(I see a Comparison to "substantial non-infringing use" as held in Sony, as discussed at length in the Grokster SCOTUS opinion.  But that is a HUGE can of worms/other post.)

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Boussac
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December 27, 2011, 04:26:01 PM
 #2

I tend to agree with you and OP.
The powers to be in favor of the status quo have an easy game: they would like to outlaw bitcoin because bitcoin would be restrained to serving illegal transactions.
It's  a self-fullfilling prophecy and a blatant fallacy.
Bitcoin will serve more legitimate activities if and when it's legal status is clarified.
We badly need monetary diversity as the current monetary monopoly has proven to result in a disfunctional economy.
It's hard not to take a political stance because laws are passed by politicians and regulators are sponsored by the banking cartel (their self proclaimed independence is a joke: central bankers are selected exclusively from the banking cartel they are supposed to regulate).
As you suggest pointedly, the political stance better be articulate rather than inflamatory.
Then again, bitcoin is the currency of the 99% competing against dollars and euros controlled by the  1%.

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April 11, 2012, 05:14:32 AM
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Bitcoin is Open Source software ... if anybody has a problem with it (legal, regulatory, morally, financially, whatever!), chnage the source code and see if it flies.

There is absolutely no need to regulate a piece of Open Source software ... why haven't the legal eagles picked up on this yet (in their haste to regulate, strangulate)??

If you don't like it, change it and put it out there .... or shut up and get out of the way.

Big Time Coin
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April 11, 2012, 03:25:29 PM
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Bring back this old thread? 

@Marcus: the software is irrelevant to the "legal eagles".  If it adds and subtracts from an account, purported to be a currency, they couldn't care less what is under the hood.  Such a huge amount of time, effort, and money has been put into regulating and securing the existing system of electronic bank deposits it is mind boggling. 

It is an ancient beast that has, remarkably, survived from the dark ages of computer programming to the modern day with very few highly publicized security breaches.  Quite a feat, but very expensive to pull off.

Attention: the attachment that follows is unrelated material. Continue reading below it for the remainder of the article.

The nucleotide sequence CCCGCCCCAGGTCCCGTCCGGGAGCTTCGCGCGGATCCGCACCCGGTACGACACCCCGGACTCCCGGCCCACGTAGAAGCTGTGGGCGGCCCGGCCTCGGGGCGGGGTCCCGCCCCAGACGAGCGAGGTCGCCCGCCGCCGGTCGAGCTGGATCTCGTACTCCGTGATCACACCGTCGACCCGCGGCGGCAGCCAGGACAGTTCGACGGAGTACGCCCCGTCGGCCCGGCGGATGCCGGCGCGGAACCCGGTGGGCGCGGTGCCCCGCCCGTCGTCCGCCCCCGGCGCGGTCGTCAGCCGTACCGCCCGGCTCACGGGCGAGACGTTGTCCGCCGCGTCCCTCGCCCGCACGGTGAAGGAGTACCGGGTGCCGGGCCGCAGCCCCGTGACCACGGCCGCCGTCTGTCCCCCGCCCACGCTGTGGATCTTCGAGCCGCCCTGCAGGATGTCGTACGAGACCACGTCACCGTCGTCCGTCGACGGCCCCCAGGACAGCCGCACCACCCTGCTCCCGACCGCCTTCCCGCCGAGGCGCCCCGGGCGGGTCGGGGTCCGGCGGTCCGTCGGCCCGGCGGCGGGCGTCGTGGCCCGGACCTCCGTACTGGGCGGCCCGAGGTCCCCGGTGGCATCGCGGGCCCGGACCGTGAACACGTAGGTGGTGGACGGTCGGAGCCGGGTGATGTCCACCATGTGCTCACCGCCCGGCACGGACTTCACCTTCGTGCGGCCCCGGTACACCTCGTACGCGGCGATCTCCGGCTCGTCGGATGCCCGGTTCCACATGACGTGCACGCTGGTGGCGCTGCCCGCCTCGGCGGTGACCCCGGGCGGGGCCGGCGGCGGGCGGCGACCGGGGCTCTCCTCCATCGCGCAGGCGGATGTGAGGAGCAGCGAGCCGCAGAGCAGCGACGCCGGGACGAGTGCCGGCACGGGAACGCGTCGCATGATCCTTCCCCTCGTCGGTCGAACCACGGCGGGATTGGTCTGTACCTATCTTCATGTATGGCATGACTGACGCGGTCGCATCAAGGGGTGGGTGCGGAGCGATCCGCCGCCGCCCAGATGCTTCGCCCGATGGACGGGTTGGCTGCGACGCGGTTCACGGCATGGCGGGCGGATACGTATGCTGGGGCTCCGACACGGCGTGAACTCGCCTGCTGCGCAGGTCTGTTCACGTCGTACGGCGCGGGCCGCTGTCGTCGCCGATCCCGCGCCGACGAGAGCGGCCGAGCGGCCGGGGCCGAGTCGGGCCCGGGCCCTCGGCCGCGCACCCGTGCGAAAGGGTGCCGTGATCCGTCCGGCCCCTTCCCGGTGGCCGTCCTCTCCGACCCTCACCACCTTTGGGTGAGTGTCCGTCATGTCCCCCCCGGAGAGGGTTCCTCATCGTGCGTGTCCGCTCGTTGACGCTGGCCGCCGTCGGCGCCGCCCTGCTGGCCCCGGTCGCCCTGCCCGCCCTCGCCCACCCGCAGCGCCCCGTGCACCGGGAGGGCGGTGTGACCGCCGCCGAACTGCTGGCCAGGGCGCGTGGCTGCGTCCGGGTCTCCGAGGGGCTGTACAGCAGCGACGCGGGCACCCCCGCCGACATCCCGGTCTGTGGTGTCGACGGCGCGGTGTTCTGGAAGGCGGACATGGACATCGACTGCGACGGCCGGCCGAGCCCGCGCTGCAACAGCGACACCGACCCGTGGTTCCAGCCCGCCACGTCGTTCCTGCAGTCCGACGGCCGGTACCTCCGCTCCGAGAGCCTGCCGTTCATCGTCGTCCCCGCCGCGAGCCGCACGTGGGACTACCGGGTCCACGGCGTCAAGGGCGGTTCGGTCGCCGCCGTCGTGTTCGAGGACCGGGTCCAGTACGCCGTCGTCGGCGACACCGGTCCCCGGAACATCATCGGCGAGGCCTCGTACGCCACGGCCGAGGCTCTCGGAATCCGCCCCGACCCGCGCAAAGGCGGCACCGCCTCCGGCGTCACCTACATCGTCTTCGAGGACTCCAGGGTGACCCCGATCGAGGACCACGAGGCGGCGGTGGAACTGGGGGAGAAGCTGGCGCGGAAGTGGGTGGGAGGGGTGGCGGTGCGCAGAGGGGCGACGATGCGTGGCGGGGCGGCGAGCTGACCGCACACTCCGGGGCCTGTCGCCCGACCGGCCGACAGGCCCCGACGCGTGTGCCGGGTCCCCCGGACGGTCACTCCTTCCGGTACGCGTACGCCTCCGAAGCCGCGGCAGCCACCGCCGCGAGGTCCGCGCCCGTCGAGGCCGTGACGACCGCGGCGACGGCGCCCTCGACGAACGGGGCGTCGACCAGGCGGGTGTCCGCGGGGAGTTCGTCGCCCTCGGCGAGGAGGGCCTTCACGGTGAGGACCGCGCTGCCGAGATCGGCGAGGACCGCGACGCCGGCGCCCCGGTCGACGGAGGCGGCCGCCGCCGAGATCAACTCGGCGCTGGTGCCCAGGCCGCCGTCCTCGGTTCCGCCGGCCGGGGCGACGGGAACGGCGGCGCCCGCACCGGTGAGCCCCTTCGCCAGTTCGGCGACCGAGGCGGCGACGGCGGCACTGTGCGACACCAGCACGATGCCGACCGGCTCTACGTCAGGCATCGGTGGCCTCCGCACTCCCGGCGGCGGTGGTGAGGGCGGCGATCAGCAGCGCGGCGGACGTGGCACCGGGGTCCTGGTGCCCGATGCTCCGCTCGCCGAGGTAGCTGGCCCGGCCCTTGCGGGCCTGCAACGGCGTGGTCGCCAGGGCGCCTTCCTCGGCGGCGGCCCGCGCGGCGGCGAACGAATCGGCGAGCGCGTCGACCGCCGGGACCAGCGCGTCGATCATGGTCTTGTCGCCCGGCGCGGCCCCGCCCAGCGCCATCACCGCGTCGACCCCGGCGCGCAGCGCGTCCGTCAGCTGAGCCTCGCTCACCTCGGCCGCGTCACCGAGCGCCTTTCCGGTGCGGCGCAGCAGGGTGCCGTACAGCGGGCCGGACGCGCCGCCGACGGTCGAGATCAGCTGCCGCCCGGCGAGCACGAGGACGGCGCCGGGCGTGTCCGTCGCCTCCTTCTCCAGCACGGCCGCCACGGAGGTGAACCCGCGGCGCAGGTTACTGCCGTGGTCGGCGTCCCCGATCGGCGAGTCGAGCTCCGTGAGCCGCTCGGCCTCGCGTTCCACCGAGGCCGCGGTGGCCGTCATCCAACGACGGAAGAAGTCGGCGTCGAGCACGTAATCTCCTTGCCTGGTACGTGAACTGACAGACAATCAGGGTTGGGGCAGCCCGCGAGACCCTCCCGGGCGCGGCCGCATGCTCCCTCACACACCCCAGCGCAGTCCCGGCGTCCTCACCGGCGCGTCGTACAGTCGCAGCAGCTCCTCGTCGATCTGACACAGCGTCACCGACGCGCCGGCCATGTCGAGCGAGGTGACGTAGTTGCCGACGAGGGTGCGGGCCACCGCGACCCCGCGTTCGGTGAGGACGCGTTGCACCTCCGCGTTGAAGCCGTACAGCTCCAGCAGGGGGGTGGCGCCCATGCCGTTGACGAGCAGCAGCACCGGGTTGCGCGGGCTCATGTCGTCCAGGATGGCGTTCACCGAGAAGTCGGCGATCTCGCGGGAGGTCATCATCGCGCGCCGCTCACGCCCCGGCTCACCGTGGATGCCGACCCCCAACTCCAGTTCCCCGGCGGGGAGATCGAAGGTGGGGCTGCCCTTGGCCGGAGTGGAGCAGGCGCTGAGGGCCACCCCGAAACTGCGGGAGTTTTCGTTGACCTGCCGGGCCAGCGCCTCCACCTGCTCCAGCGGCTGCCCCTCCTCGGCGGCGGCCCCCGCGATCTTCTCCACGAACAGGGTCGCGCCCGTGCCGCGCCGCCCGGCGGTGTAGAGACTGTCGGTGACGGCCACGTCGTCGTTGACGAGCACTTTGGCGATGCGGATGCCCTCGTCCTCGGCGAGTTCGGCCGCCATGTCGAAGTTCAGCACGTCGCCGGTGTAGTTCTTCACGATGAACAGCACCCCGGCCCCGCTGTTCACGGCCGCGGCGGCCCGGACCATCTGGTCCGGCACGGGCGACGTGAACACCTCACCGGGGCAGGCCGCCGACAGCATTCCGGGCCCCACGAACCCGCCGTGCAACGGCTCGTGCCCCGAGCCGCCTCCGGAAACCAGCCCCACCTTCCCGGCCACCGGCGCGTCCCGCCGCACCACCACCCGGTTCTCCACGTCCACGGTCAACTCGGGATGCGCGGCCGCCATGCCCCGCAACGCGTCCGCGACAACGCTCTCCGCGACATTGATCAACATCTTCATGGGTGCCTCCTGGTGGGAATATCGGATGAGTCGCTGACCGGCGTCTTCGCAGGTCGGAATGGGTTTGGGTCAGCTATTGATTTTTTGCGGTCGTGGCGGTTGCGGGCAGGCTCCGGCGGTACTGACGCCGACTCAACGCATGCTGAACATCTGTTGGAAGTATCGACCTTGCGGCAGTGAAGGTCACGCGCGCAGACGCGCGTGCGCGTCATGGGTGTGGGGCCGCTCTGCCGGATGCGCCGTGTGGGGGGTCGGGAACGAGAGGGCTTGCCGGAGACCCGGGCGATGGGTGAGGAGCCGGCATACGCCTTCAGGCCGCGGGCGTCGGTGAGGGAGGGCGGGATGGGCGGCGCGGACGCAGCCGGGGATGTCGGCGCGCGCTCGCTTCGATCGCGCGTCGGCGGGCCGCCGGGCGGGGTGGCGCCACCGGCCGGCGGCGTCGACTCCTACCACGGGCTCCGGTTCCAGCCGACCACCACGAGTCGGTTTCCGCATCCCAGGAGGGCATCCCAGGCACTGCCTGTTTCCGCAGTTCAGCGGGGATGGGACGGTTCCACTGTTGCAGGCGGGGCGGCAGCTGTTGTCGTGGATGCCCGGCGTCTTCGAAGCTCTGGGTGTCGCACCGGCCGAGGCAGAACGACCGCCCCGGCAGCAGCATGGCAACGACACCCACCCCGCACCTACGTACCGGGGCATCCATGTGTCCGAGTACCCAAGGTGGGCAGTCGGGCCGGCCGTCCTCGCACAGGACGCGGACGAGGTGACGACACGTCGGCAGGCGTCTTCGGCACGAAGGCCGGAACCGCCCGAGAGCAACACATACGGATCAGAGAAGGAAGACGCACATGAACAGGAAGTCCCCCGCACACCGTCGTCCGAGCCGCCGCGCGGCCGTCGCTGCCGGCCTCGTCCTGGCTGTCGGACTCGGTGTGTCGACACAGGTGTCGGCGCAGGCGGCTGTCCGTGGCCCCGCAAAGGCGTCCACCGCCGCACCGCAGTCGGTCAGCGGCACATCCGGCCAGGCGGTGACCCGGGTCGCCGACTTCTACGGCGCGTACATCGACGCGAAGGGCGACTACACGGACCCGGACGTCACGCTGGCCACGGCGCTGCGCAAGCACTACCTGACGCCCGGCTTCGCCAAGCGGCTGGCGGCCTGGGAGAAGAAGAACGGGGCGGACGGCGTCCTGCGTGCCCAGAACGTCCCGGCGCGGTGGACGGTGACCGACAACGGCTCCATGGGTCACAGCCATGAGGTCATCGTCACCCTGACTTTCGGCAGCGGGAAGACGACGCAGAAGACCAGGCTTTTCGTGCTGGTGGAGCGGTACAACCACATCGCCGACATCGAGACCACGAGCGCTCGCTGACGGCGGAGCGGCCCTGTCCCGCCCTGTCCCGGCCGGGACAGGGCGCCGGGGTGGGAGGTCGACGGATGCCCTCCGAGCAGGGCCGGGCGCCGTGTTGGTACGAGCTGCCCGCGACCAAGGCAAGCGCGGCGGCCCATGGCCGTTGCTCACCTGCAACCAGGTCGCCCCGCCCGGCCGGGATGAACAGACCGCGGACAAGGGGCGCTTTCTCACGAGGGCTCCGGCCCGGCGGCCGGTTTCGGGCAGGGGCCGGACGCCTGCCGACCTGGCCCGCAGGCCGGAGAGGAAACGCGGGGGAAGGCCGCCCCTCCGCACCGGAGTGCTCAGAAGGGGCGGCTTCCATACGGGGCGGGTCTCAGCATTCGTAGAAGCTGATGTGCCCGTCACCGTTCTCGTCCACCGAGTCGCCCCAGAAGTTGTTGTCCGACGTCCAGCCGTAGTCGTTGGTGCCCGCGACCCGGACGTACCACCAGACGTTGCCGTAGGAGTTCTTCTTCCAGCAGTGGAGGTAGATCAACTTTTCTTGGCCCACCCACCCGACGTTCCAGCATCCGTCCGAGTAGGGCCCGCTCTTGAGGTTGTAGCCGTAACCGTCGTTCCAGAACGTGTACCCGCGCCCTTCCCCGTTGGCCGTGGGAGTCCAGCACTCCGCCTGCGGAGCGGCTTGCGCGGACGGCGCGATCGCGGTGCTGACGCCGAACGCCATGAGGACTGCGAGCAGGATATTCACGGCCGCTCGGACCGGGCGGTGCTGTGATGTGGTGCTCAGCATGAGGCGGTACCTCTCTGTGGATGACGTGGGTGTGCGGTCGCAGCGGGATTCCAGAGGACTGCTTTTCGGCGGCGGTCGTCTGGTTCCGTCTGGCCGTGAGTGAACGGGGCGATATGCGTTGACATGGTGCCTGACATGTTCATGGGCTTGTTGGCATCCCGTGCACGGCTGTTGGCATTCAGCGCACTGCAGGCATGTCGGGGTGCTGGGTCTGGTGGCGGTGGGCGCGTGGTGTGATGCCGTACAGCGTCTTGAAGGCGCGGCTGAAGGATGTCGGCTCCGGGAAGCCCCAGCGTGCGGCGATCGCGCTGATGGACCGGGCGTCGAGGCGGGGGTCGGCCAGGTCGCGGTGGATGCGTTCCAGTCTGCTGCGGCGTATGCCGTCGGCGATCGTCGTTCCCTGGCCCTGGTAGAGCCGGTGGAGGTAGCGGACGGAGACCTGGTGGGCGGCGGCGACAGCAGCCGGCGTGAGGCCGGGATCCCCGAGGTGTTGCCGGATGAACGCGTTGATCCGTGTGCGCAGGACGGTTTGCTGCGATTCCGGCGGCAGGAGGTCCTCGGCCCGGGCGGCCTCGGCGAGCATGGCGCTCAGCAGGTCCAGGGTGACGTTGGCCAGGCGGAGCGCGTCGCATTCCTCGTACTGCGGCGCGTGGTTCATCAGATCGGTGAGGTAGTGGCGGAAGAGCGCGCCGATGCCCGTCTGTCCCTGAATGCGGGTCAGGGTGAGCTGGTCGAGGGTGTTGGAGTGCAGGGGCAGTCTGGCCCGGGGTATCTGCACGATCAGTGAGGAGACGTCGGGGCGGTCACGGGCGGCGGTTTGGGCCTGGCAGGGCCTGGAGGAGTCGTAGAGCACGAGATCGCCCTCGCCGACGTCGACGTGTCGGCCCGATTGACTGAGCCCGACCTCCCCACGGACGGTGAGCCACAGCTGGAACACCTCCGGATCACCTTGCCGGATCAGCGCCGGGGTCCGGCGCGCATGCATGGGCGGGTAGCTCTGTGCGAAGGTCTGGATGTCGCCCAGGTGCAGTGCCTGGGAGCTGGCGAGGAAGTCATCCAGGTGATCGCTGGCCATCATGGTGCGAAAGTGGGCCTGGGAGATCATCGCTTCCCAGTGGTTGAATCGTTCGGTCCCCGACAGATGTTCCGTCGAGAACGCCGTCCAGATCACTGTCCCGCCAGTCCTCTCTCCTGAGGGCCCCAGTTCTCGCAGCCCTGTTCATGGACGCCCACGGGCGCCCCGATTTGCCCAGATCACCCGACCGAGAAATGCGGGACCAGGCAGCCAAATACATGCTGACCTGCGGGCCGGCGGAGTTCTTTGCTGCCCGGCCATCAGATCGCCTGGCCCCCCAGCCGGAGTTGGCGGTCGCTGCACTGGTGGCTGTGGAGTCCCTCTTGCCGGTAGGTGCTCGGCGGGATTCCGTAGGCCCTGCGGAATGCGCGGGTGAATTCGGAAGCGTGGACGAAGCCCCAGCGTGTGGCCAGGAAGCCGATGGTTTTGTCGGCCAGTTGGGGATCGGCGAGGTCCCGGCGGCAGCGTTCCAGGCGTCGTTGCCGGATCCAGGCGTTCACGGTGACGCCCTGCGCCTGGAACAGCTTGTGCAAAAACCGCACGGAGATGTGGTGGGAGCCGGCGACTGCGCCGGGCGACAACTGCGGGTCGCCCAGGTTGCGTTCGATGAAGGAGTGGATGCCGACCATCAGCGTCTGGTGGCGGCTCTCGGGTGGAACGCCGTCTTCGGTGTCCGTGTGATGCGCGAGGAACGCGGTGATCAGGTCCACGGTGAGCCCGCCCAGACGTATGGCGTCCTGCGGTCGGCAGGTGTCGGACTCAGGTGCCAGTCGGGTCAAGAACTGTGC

That sunk cost, along with the current income flow (which is an order of magnitude larger than the entire bitcoin economy), is the reason ANY open source currency needs to fear death by regulation, regardless of the code.

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marcus_of_augustus
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April 11, 2012, 09:21:37 PM
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Open Source software, by its design is almost impossible to regulate.

What are you going to write laws directed at, lines of code?

People need to take a step back and realise the ridiculous of what they are talking about. You can't regulate open source software it is an idiocy and will undermine any institution attempting to do so ... legal eagle or not.

As the old adage goes, "laws are for lawyers".

Big Time Coin
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May 08, 2012, 05:27:03 AM
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Open Source software, by its design is almost impossible to regulate.

What are you going to write laws directed at, lines of code?

People need to take a step back and realise the ridiculous of what they are talking about. You can't regulate open source software it is an idiocy and will undermine any institution attempting to do so ... legal eagle or not.

As the old adage goes, "laws are for lawyers".

Did you read the part where I said the software is irrelevant?  It really doesn't matter how the software is implemented.  It doesn't matter if it is open source or closed source.

Imagine if the software that ran the current system of electronic bank deposits was open-source.  It would not change the banking, privacy, money laundering laws at all.  The software will not be regulated.  The purchasing power, the ability to trade for things of value.  The core use of bitcoin can be regulated.

Social interaction is the target of the law.  It doesn't matter what is being passed from hand to hand, box to box, or mind to mind.  If it exists and people can give it to each other, it can be regulated.

In fact, if you were to talk to an FBI agent specializing in computer forensics, and you used the key bitcoin phrases "open source", "peer to peer", and "cryptography", that agent would immediately think "kiddie porn".  Because that is where law enforcement officers learn these phrases, at the conventions and conferences dedicated to educating law enforcement about how to collect evidence and prosecute child pornographers.